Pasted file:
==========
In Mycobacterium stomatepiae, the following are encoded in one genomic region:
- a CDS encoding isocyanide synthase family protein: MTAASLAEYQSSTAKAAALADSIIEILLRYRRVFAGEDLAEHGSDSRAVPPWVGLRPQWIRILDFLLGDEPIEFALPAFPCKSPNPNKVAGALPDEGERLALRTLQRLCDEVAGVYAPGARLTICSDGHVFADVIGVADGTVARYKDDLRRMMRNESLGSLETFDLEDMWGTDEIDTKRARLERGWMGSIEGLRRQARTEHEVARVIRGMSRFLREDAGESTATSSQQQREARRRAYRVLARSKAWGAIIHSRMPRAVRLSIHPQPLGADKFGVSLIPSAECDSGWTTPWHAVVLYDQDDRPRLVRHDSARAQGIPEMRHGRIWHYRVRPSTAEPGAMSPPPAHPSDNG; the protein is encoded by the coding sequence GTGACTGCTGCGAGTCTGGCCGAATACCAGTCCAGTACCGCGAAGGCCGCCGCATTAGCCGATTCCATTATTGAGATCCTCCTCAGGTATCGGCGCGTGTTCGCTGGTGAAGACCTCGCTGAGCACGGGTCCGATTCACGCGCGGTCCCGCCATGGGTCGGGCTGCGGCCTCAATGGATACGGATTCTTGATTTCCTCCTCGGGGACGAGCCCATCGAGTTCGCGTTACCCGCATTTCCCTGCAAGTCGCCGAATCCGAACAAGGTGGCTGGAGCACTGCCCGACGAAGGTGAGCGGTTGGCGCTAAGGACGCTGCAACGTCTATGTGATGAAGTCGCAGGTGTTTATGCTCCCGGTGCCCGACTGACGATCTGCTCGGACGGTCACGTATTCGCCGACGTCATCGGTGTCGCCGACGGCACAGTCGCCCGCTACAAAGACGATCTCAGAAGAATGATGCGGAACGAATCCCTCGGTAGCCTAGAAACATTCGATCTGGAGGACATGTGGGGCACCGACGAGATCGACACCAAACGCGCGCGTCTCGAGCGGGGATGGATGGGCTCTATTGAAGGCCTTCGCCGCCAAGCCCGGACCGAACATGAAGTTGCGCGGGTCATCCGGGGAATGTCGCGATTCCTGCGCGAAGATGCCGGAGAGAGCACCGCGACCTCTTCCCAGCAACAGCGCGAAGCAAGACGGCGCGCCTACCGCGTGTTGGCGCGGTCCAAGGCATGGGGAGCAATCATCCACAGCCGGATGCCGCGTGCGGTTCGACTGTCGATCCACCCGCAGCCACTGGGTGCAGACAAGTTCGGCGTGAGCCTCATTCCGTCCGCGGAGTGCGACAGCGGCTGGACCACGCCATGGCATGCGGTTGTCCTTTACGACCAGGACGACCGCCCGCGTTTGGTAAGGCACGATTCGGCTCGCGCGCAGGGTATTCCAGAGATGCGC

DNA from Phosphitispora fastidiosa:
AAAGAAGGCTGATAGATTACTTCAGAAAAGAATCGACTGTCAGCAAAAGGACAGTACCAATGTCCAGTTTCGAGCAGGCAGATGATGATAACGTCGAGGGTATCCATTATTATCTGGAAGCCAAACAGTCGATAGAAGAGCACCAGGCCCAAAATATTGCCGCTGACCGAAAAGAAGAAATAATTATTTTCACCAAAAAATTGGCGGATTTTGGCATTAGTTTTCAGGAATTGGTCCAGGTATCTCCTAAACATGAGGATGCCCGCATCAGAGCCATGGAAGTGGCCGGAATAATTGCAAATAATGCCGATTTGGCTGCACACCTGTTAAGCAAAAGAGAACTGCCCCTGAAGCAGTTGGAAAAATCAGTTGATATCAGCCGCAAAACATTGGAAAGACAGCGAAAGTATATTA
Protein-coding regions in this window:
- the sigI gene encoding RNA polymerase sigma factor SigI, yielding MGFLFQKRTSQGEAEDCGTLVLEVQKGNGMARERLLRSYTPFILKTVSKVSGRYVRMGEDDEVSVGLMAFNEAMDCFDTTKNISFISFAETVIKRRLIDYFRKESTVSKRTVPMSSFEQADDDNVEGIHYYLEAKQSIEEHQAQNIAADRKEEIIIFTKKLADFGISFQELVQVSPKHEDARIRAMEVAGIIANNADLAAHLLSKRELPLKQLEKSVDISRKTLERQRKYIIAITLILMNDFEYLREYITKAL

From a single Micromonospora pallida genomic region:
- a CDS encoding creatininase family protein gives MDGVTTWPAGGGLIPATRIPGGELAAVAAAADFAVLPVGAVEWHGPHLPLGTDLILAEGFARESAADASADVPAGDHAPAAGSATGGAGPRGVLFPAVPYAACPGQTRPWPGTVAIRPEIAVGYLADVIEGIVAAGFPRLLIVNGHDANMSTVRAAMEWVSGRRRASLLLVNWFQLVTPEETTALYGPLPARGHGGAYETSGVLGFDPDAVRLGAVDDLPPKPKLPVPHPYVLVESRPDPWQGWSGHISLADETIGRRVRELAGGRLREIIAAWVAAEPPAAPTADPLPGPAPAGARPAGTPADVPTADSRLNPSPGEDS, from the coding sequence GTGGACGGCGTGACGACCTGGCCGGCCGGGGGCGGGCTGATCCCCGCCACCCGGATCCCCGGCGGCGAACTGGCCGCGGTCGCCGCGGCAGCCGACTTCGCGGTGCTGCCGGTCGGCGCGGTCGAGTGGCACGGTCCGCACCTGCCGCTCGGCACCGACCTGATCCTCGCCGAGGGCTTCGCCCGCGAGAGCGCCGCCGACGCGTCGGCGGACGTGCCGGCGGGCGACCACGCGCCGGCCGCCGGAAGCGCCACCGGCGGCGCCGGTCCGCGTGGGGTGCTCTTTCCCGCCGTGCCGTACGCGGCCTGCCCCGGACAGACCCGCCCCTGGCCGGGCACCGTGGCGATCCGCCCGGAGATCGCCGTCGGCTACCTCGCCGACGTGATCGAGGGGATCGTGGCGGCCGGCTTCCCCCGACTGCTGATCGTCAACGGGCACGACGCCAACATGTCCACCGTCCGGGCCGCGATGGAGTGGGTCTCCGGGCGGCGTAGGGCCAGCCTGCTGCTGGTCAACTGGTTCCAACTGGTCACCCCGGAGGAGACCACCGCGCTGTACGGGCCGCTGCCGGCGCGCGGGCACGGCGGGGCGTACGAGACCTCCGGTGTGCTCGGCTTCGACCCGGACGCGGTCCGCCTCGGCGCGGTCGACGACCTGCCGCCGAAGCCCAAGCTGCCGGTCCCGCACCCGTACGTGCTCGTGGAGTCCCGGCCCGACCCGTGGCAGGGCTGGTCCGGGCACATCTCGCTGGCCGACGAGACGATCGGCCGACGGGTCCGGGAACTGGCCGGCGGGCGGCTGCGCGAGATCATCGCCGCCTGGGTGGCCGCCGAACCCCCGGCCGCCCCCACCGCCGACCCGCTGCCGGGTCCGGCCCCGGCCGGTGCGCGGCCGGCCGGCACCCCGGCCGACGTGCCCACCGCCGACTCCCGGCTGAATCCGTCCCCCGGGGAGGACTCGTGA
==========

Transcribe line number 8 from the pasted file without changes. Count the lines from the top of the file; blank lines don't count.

- a CDS encoding creatininase family protein gives MDGVTTWPAGGGLIPATRIPGGELAAVAAAADFAVLPVGAVEWHGPHLPLGTDLILAEGFARESAADASADVPAGDHAPAAGSATGGAGPRGVLFPAVPYAACPGQTRPWPGTVAIRPEIAVGYLADVIEGIVAAGFPRLLIVNGHDANMSTVRAAMEWVSGRRRASLLLVNWFQLVTPEETTALYGPLPARGHGGAYETSGVLGFDPDAVRLGAVDDLPPKPKLPVPHPYVLVESRPDPWQGWSGHISLADETIGRRVRELAGGRLREIIAAWVAAEPPAAPTADPLPGPAPAGARPAGTPADVPTADSRLNPSPGEDS, from the coding sequence GTGGACGGCGTGACGACCTGGCCGGCCGGGGGCGGGCTGATCCCCGCCACCCGGATCCCCGGCGGCGAACTGGCCGCGGTCGCCGCGGCAGCCGACTTCGCGGTGCTGCCGGTCGGCGCGGTCGAGTGGCACGGTCCGCACCTGCCGCTCGGCACCGACCTGATCCTCGCCGAGGGCTTCGCCCGCGAGAGCGCCGCCGACGCGTCGGCGGACGTGCCGGCGGGCGACCACGCGCCGGCCGCCGGAAGCGCCACCGGCGGCGCCGGTCCGCGTGGGGTGCTCTTTCCCGCCGTGCCGTACGCGGCCTGCCCCGGACAGACCCGCCCCTGGCCGGGCACCGTGGCGATCCGCCCGGAGATCGCCGTCGGCTACCTCGCCGACGTGATCGAGGGGATCGTGGCGGCCGGCTTCCCCCGACTGCTGATCGTCAACGGGCACGACGCCAACATGTCCACCGTCCGGGCCGCGATGGAGTGGGTCTCCGGGCGGCGTAGGGCCAGCCTGCTGCTGGTCAACTGGTTCCAACTGGTCACCCCGGAGGAGACCACCGCGCTGTACGGGCCGCTGCCGGCGCGCGGGCACGGCGGGGCGTACGAGACCTCCGGTGTGCTCGGCTTCGACCCGGACGCGGTCCGCCTCGGCGCGGTCGACGACCTGCCGCCGAAGCCCAAGCTGCCGGTCCCGCACCCGTACGTGCTCGTGGAGTCCCGGCCCGACCCGTGGCAGGGCTGGTCCGGGCACATCTCGCTGGCCGACGAGACGATCGGCCGACGGGTCCGGGAACTGGCCGGCGGGCGGCTGCGCGAGATCATCGCCGCCTGGGTGGCCGCCGAACCCCCGGCCGCCCCCACCGCCGACCCGCTGCCGGGTCCGGCCCCGGCCGGTGCGCGGCCGGCCGGCACCCCGGCCGACGTGCCCACCGCCGACTCCCGGCTGAATCCGTCCCCCGGGGAGGACTCGTGA